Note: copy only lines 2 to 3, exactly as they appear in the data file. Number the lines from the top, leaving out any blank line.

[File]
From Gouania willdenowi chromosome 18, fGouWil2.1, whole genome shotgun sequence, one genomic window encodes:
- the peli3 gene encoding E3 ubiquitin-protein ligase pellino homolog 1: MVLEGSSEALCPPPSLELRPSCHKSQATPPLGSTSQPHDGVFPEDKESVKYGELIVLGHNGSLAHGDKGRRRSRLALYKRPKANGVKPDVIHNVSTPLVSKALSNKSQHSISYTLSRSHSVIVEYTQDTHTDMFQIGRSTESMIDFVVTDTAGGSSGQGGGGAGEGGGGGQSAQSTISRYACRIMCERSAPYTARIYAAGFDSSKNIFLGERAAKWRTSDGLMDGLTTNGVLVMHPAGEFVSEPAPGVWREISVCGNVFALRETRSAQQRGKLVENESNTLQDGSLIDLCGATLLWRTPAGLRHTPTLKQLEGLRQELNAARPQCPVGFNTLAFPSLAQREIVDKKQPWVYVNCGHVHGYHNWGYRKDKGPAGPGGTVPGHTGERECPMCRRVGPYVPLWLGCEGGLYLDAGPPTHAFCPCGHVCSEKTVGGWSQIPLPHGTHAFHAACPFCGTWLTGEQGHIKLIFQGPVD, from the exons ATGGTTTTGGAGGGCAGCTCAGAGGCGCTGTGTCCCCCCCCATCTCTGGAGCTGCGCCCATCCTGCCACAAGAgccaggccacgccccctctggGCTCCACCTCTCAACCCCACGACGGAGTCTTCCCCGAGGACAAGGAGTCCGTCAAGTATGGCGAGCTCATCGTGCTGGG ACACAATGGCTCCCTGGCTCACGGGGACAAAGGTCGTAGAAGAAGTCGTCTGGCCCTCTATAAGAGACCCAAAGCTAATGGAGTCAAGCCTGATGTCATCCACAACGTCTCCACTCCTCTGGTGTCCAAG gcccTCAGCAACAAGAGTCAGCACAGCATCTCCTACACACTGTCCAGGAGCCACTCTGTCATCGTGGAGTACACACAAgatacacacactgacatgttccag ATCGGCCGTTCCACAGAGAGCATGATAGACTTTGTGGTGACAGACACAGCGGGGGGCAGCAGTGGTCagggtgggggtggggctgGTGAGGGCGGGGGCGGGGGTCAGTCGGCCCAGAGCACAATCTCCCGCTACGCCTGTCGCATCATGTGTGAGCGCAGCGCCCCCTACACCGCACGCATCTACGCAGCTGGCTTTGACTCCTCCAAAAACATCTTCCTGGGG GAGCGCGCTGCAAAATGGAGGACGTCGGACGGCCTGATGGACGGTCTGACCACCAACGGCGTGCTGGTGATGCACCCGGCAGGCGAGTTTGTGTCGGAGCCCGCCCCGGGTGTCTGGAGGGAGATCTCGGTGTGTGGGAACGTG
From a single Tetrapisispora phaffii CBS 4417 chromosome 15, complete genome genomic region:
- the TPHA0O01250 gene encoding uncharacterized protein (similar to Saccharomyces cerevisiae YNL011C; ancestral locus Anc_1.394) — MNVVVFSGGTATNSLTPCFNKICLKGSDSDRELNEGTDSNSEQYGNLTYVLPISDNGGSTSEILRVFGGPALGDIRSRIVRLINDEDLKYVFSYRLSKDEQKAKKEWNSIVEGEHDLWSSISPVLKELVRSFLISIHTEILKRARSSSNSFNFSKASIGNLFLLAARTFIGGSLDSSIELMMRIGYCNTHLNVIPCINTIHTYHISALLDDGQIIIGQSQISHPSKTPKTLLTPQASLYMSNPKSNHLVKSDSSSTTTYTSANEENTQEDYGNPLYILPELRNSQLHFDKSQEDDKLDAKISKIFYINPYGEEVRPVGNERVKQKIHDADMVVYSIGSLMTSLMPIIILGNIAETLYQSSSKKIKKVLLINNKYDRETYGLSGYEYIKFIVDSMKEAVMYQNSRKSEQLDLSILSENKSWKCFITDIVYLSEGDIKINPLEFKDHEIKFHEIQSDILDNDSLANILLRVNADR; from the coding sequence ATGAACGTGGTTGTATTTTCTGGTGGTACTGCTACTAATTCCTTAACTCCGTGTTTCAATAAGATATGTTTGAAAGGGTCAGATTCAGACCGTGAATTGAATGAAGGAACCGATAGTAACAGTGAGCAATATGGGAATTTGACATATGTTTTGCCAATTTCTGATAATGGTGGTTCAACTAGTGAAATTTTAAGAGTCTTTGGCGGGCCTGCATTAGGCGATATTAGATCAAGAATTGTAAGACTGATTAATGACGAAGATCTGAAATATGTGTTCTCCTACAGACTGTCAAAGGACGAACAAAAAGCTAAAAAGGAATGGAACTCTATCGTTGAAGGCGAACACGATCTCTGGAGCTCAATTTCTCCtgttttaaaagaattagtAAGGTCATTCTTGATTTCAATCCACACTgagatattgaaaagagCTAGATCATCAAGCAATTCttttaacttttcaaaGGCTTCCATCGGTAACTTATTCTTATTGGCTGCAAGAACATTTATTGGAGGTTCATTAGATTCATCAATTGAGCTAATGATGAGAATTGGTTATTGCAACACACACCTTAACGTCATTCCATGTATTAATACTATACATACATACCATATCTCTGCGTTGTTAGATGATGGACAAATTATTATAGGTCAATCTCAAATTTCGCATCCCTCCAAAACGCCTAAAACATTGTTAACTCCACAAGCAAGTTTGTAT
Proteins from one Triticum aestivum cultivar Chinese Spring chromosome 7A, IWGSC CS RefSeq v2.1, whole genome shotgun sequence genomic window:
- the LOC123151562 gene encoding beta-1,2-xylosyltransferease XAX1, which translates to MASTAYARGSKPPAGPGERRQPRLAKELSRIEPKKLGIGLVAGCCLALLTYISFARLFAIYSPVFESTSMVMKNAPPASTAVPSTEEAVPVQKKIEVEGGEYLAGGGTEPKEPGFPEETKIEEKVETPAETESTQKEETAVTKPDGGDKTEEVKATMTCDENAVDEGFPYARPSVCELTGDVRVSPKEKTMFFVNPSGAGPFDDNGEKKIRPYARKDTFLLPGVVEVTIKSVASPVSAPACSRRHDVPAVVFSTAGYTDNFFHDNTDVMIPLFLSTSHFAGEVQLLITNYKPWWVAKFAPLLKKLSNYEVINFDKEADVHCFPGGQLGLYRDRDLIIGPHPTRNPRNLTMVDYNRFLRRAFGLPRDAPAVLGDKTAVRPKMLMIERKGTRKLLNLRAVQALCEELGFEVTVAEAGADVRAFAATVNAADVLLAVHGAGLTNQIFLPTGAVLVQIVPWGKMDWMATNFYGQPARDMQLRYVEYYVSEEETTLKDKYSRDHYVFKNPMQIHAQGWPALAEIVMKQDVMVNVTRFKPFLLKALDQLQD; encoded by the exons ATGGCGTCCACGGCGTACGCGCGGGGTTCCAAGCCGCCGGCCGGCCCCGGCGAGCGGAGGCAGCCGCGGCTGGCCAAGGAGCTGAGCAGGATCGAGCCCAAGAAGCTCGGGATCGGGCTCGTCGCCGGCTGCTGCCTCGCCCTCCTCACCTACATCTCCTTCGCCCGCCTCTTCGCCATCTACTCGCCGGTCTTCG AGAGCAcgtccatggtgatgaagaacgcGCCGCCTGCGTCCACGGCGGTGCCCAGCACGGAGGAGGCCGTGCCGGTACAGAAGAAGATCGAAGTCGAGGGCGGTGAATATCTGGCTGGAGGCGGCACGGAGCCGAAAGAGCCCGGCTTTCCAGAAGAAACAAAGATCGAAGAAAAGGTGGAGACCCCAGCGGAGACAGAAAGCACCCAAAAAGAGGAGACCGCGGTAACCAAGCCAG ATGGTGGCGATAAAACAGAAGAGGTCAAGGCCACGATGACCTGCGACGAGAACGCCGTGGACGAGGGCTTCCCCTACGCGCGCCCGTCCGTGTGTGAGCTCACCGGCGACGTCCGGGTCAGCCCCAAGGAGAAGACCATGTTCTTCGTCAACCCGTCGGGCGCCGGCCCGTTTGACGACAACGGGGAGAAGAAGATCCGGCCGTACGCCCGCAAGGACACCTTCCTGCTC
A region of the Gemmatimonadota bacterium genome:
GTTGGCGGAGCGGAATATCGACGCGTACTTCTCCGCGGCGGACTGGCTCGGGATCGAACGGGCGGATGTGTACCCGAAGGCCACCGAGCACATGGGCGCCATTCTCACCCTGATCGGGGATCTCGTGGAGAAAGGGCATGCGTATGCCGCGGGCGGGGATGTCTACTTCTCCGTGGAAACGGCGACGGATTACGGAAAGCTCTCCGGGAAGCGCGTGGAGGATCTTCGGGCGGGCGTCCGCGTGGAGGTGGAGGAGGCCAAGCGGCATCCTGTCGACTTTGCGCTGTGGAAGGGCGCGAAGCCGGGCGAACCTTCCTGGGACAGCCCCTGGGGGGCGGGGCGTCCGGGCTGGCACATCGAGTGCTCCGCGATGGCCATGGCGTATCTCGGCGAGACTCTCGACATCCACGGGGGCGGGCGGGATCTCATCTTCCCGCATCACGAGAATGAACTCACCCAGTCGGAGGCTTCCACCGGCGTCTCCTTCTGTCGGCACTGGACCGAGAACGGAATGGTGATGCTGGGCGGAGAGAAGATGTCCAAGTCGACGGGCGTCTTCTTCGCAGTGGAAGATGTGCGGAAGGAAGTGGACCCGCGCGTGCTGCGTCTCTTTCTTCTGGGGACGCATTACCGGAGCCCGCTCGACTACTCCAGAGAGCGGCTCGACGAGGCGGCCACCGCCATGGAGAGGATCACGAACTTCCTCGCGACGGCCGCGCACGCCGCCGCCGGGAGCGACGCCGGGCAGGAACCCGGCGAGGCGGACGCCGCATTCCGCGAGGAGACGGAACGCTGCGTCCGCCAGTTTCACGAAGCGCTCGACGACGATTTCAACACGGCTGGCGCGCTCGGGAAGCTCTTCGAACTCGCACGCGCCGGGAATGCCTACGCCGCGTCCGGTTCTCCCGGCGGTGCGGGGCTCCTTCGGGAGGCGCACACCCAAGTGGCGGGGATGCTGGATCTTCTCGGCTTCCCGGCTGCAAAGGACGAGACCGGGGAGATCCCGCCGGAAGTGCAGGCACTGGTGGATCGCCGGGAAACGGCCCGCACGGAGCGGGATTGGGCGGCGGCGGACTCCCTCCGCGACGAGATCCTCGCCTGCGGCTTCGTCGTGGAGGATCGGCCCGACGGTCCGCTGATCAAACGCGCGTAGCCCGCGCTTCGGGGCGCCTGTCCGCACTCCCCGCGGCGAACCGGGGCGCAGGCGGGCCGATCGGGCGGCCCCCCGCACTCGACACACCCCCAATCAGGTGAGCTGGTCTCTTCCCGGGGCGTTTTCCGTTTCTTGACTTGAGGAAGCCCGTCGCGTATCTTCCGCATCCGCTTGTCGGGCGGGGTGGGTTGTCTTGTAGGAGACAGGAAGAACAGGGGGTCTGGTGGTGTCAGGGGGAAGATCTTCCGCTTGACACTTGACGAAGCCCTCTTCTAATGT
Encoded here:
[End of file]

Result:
- the peli3 gene encoding E3 ubiquitin-protein ligase pellino homolog 1: MVLEGSSEALCPPPSLELRPSCHKSQATPPLGSTSQPHDGVFPEDKESVKYGELIVLGHNGSLAHGDKGRRRSRLALYKRPKANGVKPDVIHNVSTPLVSKALSNKSQHSISYTLSRSHSVIVEYTQDTHTDMFQIGRSTESMIDFVVTDTAGGSSGQGGGGAGEGGGGGQSAQSTISRYACRIMCERSAPYTARIYAAGFDSSKNIFLGERAAKWRTSDGLMDGLTTNGVLVMHPAGEFVSEPAPGVWREISVCGNVFALRETRSAQQRGKLVENESNTLQDGSLIDLCGATLLWRTPAGLRHTPTLKQLEGLRQELNAARPQCPVGFNTLAFPSLAQREIVDKKQPWVYVNCGHVHGYHNWGYRKDKGPAGPGGTVPGHTGERECPMCRRVGPYVPLWLGCEGGLYLDAGPPTHAFCPCGHVCSEKTVGGWSQIPLPHGTHAFHAACPFCGTWLTGEQGHIKLIFQGPVD, from the exons ATGGTTTTGGAGGGCAGCTCAGAGGCGCTGTGTCCCCCCCCATCTCTGGAGCTGCGCCCATCCTGCCACAAGAgccaggccacgccccctctggGCTCCACCTCTCAACCCCACGACGGAGTCTTCCCCGAGGACAAGGAGTCCGTCAAGTATGGCGAGCTCATCGTGCTGGG ACACAATGGCTCCCTGGCTCACGGGGACAAAGGTCGTAGAAGAAGTCGTCTGGCCCTCTATAAGAGACCCAAAGCTAATGGAGTCAAGCCTGATGTCATCCACAACGTCTCCACTCCTCTGGTGTCCAAG gcccTCAGCAACAAGAGTCAGCACAGCATCTCCTACACACTGTCCAGGAGCCACTCTGTCATCGTGGAGTACACACAAgatacacacactgacatgttccag ATCGGCCGTTCCACAGAGAGCATGATAGACTTTGTGGTGACAGACACAGCGGGGGGCAGCAGTGGTCagggtgggggtggggctgGTGAGGGCGGGGGCGGGGGTCAGTCGGCCCAGAGCACAATCTCCCGCTACGCCTGTCGCATCATGTGTGAGCGCAGCGCCCCCTACACCGCACGCATCTACGCAGCTGGCTTTGACTCCTCCAAAAACATCTTCCTGGGG GAGCGCGCTGCAAAATGGAGGACGTCGGACGGCCTGATGGACGGTCTGACCACCAACGGCGTGCTGGTGATGCACCCGGCAGGCGAGTTTGTGTCGGAGCCCGCCCCGGGTGTCTGGAGGGAGATCTCGGTGTGTGGGAACGTG
From a single Tetrapisispora phaffii CBS 4417 chromosome 15, complete genome genomic region: